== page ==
a reply to: Flyingclaydisk
Gas lifting is something that is getting popular and here is why.
First, oil companies consider natural gas a waste product, especially where I am because the basin here is really gassy.
If they flare it they pay a burn tax... a flare tax.
If they have a pipeline to get it offsite then they have to pay a line fee to the compressor site.
If they have too much of it and can't get rid of it they have to limit their oil production.
The first 6-10 months of a new well is a LOT of gas that they really have a problem getting rid of.
What I was originally doing was flare gas recovery... I would take some compressors, take the gas out of the treaters and compress it to about 1000
pounds. Then I would run it through a Mechanical Refrigeration Unit or a JT skid, separate the NGL and condensate from the natural gas and send the
rest (C-1 through C-3 or methane, ethane and a bit of propane) to the flare, making the burn 90% or so cleaner.
Meaning they were burning less and cleaner so they paid a whole lot less burn tax, got to get rid of a lot of gas at the same time, I sell the NGL and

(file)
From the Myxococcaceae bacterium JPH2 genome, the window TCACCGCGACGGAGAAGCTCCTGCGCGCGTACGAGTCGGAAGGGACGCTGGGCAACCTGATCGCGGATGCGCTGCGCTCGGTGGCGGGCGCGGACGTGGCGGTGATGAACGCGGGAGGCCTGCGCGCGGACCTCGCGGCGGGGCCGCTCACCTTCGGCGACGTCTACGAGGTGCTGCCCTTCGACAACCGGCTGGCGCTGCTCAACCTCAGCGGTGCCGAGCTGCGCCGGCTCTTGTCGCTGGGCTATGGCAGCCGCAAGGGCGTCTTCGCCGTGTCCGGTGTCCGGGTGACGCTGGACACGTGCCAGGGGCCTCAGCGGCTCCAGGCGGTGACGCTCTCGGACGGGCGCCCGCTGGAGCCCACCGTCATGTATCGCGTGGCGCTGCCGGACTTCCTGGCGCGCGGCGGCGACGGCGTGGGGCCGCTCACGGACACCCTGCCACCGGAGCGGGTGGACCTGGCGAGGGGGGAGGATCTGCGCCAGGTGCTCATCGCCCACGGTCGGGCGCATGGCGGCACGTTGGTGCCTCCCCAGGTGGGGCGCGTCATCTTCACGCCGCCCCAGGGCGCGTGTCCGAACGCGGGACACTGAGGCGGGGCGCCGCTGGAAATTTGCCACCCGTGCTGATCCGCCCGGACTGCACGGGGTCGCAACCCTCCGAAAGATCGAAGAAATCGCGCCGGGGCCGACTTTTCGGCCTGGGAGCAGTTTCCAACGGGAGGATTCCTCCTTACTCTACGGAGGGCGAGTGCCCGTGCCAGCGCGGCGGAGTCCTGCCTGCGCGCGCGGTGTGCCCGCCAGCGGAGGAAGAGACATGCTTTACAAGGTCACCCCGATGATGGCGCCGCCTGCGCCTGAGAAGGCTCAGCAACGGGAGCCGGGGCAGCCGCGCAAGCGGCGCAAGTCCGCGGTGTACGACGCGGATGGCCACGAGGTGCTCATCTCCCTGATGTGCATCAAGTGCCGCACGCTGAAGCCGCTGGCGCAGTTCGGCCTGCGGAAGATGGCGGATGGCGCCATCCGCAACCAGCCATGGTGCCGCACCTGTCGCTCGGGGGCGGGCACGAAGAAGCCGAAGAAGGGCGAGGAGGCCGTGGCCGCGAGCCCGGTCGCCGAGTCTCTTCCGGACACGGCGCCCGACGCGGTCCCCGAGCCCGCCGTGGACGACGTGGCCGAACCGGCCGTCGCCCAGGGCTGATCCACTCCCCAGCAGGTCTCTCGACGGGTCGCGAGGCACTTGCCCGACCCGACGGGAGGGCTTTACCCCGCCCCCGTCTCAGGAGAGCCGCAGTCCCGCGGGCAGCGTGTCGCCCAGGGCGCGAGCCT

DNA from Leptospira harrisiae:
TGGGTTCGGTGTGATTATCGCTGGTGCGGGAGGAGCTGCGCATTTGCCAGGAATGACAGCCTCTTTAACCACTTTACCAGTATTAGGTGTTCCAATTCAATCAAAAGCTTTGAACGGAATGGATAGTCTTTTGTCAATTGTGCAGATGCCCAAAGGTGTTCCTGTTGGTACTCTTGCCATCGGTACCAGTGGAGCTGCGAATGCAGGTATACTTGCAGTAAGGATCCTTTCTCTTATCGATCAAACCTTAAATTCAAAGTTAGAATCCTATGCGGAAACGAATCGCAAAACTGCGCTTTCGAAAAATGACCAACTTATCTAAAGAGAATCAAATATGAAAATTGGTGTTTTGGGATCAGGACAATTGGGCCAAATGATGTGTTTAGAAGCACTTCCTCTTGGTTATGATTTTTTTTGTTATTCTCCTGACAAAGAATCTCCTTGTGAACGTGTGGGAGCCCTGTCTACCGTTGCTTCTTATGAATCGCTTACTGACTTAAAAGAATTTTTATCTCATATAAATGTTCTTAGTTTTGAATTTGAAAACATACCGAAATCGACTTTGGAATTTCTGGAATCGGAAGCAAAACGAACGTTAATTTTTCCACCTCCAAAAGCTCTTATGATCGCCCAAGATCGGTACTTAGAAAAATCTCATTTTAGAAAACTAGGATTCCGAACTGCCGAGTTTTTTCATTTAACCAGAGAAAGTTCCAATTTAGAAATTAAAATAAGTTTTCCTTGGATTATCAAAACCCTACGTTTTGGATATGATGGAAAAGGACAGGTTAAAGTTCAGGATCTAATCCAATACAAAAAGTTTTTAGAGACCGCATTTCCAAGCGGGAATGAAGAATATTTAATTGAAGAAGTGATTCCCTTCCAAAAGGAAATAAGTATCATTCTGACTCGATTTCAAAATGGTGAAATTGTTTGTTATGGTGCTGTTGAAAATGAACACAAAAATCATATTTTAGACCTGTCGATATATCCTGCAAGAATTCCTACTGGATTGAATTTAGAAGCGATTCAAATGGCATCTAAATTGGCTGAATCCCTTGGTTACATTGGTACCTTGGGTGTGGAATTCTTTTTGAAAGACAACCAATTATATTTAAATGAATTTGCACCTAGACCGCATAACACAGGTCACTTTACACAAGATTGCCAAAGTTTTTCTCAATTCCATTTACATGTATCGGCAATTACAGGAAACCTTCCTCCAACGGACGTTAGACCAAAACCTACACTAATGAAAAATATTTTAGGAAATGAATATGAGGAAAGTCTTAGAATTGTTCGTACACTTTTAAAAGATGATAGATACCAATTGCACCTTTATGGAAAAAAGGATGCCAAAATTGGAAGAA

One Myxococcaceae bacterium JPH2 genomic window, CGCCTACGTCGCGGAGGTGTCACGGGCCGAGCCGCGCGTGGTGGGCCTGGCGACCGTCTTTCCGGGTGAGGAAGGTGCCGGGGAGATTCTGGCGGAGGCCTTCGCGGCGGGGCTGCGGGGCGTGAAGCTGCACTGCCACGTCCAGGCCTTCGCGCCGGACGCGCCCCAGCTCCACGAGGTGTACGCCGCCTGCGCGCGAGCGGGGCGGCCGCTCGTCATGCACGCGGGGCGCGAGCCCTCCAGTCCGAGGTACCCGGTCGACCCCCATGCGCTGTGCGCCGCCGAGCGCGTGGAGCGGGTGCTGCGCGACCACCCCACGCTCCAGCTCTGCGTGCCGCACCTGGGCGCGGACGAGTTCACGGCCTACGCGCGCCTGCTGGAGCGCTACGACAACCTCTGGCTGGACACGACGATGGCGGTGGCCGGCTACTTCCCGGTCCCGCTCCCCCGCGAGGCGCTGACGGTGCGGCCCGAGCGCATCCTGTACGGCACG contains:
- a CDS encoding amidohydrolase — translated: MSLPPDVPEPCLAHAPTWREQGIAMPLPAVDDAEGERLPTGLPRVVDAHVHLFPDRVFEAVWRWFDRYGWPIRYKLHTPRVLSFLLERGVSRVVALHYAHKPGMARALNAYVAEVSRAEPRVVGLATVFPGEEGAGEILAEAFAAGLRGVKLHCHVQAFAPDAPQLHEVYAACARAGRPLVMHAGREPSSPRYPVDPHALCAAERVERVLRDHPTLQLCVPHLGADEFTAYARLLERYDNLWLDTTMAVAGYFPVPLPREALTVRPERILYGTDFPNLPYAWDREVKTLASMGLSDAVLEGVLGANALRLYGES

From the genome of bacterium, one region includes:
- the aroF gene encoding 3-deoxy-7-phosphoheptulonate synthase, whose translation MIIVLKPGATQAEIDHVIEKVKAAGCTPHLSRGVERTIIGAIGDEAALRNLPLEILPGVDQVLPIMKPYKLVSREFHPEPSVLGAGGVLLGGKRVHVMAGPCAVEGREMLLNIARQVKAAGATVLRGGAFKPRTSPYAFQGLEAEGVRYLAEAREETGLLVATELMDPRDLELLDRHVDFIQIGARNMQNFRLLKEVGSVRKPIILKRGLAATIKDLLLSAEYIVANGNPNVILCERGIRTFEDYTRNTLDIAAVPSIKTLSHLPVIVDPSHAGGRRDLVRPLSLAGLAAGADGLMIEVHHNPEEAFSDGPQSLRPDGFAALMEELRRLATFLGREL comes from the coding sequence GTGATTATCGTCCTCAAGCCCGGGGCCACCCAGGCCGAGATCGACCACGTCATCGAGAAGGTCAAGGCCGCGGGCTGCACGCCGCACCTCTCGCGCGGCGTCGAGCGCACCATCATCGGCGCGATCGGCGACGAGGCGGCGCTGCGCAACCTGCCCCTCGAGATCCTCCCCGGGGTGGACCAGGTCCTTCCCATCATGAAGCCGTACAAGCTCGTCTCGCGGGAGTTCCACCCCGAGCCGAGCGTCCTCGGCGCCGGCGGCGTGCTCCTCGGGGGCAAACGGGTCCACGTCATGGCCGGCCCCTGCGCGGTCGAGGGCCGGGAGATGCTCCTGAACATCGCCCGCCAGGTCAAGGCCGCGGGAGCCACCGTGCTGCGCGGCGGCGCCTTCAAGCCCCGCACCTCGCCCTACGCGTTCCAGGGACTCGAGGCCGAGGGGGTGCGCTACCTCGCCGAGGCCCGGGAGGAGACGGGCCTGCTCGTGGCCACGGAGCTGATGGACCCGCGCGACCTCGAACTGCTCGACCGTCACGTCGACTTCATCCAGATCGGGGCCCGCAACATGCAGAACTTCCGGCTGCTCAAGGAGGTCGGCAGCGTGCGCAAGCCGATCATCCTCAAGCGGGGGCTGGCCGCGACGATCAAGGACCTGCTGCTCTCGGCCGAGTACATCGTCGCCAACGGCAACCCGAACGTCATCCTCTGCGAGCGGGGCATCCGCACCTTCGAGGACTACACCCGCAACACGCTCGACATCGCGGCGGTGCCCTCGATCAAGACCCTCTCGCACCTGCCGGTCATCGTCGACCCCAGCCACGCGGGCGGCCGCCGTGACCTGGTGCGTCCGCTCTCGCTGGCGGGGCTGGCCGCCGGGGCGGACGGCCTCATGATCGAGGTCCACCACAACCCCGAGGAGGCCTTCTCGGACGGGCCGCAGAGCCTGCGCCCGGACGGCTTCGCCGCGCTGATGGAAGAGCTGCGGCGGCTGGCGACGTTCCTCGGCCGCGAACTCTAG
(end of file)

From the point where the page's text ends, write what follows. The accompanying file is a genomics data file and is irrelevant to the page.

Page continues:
condensate and everyone was happy.
Then came gas lifts.
The concept is that you drill a horizontal well and install an outer casing that has mechanical chokes in it.
Inside you run a smaller pipe (tubing) and extend it beyond the casing at the end of the well.
Then you take that gas that you were separating and processing and send the dry gas (the gas that was going to flare anyways) through a compresser
again, back downhole, pressuring up the casing to 800-900 psi. When it is pressured up, the mechanical chokes close, preventing the casing from back
pressuring. Electronic chokes are used between the compressor and the well to regulate the injection rate.. each well produces differently so they
need to be fine tuned for optimal production.
What that does is build up a sphere of pressure at the end of your well. Where does it go?
Up the tubing and out, at about 300 psi.
So you are essentially taking a waste product, using the equipment you already had at the site and increasing production to a few hundred percent over
what a rod lift will do.
Now eventually the well will settle in, there will be less natural gas available, then you put in a rod lift or submersible pump and keep getting oil,
without all the hassle of getting rid of your natural gas.
But for the first 18 months all of your natural gas headaches are taken care of, you are producing enough to pay for your build in 6 months and all
the rest is gravy.
Somewhere in there I get some money too.
So that is the concept of gas lifts.
Hope it was informative.
And not just a sales pitch... I like what I do and get carried away sometimes.
I'm a "green" girl in the oil patch.
edit on 15-6-2019 by Lumenari because: (no reason given)